How to Lent

By Sarah Turner

 

How and Why You Should Participate in Lent, even if you aren’t religious:

 

Maybe you’ve heard of it, maybe you haven’t, but a few weeks ago you probably saw some students with tiny black blobs on their foreheads. What the heck is Ash Wednesday? It’s the start of Lent! But most importantly…what the heck is Lent, right?

 

A quick synopsis is that Lent is a 40-day period before the Easter holiday, and for Christians (particularly Christians part of the Catholic and Orthodox traditions) use this six-week period to fast, give something up, or add something positive to their standard routine to prepare themselves for Easter. To many people foreign to the concept or the faith background, this may seem strange. But the other day I was sitting at a restaurant, listening to a group of kids talk about Lent – “I’m not even religious, but I’m giving up Instagram for Lent” – And then I realized, 40 days is a weird amount of time, but studies show that it takes about a minimum of 21 days to break a habit. So, regardless of your religious beliefs, maybe Lent could be an opportunity to break that nasty habit you’ve been trying to break for a while. And funnily enough, during this 40-day period, a little thing called Coachella is happening. Perhaps you need to stop biting your nails, or maybe start exercising a little bit more. So, if you don’t want to work towards the bougie manicure or the dream bod for the sake of Easter, maybe Coachella weekend serves as a better motivator J.

A few years ago, I gave up swearing for Lent. Ironic, for sure, but after enough time, my vernacular changed from total mouth-of-a-trucker, to a bit more refined. In the past for me, Lent was more of a time to break a habit, or take something negative out of my lifestyle, which is definitely important, but the older I get, the more I realize how important it is to also add things to my lifestyle to further increase my levels of joy, and maybe even those around me. Self-reflection is really important and being mindful helps with this immensely. This year I decided to give up social media, but on top of that, also add 15 minutes every day to just sit back, listen to music, and reflect. Typically, I’ll go to the Bluff, maybe I’ll just lay in my bed. But every day, for 15 minutes, I take the time to reflect. Sounds kinda selfish, maybe, but the more mindful I am, the nicer, happier, and more patient I become. And I wouldn’t have tried to discipline myself to do this if it wasn’t for the challenge of the Lenten season.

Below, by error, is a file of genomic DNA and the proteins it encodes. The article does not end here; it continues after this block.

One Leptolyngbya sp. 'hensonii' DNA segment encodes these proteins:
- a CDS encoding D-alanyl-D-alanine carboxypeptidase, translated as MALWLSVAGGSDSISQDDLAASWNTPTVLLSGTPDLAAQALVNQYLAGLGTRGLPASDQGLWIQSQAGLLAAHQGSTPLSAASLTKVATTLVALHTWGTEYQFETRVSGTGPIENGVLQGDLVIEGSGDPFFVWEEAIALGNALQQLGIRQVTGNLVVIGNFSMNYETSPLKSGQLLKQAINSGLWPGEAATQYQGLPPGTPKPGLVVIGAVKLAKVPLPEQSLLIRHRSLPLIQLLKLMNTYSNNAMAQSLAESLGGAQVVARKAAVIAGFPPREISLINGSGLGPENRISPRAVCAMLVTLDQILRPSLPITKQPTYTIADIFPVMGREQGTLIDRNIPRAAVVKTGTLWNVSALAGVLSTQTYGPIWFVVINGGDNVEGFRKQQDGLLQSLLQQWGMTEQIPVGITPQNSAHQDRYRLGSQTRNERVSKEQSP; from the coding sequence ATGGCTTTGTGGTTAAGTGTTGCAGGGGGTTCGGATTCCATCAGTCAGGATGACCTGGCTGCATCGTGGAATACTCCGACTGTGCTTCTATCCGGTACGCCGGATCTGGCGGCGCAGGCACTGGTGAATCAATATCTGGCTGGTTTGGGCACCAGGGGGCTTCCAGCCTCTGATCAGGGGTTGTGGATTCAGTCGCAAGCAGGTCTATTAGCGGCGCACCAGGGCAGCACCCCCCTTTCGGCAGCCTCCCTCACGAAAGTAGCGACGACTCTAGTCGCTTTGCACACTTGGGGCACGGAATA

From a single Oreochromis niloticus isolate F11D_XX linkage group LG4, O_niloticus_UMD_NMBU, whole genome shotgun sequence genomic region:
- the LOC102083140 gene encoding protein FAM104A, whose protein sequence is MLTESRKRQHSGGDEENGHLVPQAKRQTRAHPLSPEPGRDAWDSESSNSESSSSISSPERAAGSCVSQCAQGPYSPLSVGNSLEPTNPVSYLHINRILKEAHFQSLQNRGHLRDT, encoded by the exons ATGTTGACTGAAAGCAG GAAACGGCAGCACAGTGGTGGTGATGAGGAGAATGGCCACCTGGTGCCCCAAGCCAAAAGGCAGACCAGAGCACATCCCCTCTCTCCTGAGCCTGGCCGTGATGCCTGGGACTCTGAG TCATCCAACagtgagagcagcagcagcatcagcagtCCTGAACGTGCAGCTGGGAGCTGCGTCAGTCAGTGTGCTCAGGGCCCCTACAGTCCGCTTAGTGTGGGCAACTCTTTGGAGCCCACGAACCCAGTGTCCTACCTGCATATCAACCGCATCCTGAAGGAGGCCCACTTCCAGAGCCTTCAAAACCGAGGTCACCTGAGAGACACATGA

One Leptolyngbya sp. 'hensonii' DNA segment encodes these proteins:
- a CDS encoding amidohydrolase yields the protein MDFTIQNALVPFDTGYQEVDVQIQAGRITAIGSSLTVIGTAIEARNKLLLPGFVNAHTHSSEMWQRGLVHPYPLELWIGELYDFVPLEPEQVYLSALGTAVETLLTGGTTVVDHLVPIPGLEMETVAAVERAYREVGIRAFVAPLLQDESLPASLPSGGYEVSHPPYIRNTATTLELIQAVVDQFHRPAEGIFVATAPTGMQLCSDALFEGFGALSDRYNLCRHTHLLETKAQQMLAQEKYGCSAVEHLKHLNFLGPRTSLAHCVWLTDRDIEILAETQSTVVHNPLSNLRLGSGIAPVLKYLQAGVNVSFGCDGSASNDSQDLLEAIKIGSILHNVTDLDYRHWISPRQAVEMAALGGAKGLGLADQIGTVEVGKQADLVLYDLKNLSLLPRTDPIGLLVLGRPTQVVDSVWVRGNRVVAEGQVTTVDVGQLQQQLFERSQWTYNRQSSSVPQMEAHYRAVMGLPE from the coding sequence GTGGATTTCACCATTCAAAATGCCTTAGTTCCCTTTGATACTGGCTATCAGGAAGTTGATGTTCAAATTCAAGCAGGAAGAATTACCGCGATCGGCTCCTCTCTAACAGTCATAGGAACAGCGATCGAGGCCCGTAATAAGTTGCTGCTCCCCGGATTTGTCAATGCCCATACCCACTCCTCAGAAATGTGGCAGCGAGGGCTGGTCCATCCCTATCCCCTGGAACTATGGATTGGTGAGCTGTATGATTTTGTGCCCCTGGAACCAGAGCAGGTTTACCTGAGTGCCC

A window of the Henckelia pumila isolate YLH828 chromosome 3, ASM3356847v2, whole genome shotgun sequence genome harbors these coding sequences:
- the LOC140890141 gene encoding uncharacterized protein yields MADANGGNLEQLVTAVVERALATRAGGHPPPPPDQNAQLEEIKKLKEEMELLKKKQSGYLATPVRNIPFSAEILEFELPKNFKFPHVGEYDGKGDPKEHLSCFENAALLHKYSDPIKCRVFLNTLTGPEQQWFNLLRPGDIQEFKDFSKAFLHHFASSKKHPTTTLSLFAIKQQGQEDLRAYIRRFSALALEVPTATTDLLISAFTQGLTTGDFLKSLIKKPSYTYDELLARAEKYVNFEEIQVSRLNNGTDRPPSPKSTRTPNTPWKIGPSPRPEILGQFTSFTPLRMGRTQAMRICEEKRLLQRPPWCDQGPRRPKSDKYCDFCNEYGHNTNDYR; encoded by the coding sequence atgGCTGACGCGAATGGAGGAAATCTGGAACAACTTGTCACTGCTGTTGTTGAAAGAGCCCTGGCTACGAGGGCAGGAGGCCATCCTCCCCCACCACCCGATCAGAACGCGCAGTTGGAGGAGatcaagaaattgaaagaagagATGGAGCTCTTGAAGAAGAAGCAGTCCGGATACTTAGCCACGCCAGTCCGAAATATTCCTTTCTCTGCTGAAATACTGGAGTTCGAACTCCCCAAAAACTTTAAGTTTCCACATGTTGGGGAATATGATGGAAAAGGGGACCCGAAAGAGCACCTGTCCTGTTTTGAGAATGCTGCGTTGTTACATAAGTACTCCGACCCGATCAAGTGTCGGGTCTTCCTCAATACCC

In short, Lent may be a religious period of time, but for those of you who are not religious, breaking a habit or adding something positive to your routine doesn’t necessarily have to be seen that way. Lent, for everyone, can be a great opportunity! So, if you’re willing, let’s break those bad habits, and take a little time for self-reflection during these 40 days!